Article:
My kids are so middle class it sickens me

Of all the things we could be annoyed about by our kids, and let’s face it, for years the Internet has been a veritable portal of all the common annoyingness of kids, this is the one that sickens? Frustrates? Angers me the most?

Obviously, it is all my own doing. Well, mostly. I also can’t deny that all else in their lives, their friends, their schools, the local community, the crap shows they watch on TV, the good shows they watch on TV, the news, other media, their relatives … all of these things have contributed in one way or another.

Shaped them and taught them the Way The World Is.

It’s hard not to, really. We’re a white, middle class family, who lives in a white, middle class world, and does white, middle class things.

I’m not always proud of this, and sometimes, like right in this moment, I’m extremely aware of all my white middle classness. I’m embarrassed by it at times.

I also like to think I’m introducing them to things that are ‘outside’ this little box that I see so many white, middle class families bound within, secreted from the rest of the world … or, more so, the rest of the world secreted from them.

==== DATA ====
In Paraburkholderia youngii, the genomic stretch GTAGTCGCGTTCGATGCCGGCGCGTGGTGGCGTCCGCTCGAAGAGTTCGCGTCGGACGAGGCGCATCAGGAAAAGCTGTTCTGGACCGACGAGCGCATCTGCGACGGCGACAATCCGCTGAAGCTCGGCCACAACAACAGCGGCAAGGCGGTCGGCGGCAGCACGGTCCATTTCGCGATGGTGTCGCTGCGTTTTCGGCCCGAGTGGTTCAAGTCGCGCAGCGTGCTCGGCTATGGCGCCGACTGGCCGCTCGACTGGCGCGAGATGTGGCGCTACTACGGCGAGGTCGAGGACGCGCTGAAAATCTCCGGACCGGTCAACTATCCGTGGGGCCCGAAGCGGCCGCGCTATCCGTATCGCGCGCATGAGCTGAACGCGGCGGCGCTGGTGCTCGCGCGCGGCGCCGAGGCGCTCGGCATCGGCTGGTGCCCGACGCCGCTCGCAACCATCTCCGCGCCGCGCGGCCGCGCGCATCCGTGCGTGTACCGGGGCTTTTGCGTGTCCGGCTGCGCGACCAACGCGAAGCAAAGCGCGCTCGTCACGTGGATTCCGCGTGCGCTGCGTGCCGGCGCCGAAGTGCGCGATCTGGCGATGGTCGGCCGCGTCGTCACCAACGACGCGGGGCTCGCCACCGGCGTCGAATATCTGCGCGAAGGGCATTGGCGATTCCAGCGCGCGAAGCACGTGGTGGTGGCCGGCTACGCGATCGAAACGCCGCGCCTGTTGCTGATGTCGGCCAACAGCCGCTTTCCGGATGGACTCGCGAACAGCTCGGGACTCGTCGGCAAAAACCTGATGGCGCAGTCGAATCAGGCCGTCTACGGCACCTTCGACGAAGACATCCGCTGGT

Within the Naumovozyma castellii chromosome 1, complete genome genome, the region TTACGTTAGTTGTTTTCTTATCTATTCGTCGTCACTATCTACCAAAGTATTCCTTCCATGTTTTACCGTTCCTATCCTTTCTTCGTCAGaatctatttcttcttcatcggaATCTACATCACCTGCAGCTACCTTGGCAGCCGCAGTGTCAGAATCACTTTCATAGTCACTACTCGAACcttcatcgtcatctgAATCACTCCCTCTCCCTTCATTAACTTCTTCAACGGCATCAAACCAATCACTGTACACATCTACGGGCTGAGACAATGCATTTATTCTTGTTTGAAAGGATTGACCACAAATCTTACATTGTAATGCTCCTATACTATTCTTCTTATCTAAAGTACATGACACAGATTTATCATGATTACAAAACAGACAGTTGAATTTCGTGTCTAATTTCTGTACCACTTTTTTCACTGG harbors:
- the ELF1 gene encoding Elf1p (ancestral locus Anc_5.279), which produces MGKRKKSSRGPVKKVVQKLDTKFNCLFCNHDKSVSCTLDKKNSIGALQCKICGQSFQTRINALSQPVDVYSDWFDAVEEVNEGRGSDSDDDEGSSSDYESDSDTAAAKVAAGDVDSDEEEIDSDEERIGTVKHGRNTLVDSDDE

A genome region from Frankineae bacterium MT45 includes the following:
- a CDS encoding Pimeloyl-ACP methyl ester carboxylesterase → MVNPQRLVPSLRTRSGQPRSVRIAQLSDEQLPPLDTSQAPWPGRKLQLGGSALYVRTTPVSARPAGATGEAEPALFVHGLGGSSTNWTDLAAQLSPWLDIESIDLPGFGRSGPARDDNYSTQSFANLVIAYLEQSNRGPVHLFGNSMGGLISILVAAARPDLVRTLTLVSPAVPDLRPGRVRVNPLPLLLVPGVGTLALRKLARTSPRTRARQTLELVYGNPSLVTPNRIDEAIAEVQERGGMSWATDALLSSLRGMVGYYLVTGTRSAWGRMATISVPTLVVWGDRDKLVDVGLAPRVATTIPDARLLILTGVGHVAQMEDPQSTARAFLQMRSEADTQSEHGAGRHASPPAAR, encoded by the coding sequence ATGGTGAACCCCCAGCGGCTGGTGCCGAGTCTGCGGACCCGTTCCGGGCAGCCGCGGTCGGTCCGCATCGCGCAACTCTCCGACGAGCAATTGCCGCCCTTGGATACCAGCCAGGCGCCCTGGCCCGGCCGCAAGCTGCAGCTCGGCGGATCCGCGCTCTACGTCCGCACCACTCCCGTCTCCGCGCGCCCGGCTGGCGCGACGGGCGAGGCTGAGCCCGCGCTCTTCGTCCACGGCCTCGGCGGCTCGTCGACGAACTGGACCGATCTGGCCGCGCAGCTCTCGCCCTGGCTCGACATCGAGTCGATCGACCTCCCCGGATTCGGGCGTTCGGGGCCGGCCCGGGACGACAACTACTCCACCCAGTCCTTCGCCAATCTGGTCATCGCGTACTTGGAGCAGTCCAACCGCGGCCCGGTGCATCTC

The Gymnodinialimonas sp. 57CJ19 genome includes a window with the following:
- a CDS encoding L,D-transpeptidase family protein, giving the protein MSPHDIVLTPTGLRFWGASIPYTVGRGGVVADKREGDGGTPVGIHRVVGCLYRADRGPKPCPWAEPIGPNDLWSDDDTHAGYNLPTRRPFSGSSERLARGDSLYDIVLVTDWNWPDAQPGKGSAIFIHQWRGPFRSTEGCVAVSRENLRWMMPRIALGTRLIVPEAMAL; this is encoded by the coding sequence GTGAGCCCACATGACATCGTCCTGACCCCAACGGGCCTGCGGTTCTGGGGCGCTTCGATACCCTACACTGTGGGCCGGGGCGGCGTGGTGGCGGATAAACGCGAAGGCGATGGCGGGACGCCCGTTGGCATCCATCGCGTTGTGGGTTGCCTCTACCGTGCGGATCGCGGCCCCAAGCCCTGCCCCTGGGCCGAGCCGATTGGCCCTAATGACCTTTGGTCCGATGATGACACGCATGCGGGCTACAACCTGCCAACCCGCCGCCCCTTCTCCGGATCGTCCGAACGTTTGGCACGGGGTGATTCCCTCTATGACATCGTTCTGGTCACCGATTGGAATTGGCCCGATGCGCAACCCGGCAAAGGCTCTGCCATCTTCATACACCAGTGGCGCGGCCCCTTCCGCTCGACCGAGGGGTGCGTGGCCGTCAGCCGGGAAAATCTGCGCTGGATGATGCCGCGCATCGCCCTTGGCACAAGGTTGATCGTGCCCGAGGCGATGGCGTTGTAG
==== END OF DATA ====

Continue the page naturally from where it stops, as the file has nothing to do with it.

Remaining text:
The schools they go to at least give them the opportunity to speak with others of both more and less fortunate circumstances. Some highly horrific and traumatic circumstances. I talk openly with them about stuff, and don’t do the “there are starving children in Africa who would love to eat that!” when they refuse food.

As an aside, I’m fairly sure it was because of my brothers and I that the country, Biafra, was forced to change it’s name. Our mum kept banging on about the “starving Biafrans!” at dinner time, and, well, the effect wore off when she refused to place our meal into an envelope and send it off to this Biafra place we’d only ever heard of over dinners we had deemed inedible.

I do have no qualms with them speaking with kids who are “less fortunate”, to use a revolting, middle class term. Because, “less fortunate” is also a matter of perspective and based entirely on suppositions, and whatever it is the rest of white, middle class society wants to have you consider “normal”, “moral” and “acceptable”.

I don’t hold back, but I am respectful. I let them watch the news and we have discussions about things. I let them watch the Simpsons and we have discussions about that, too. I engage them in thinking and discourage blanket solutions without first considering alternatives.

I try not to guilt trip or make random statements about how others are worse off and blah blah blah, without having them consider situations and circumstances, alternatives, and what may drive someone to do what they’re doing. Whether this is Ice, getting into a leak boat to avoid persecution, or whatever … I encourage debate and

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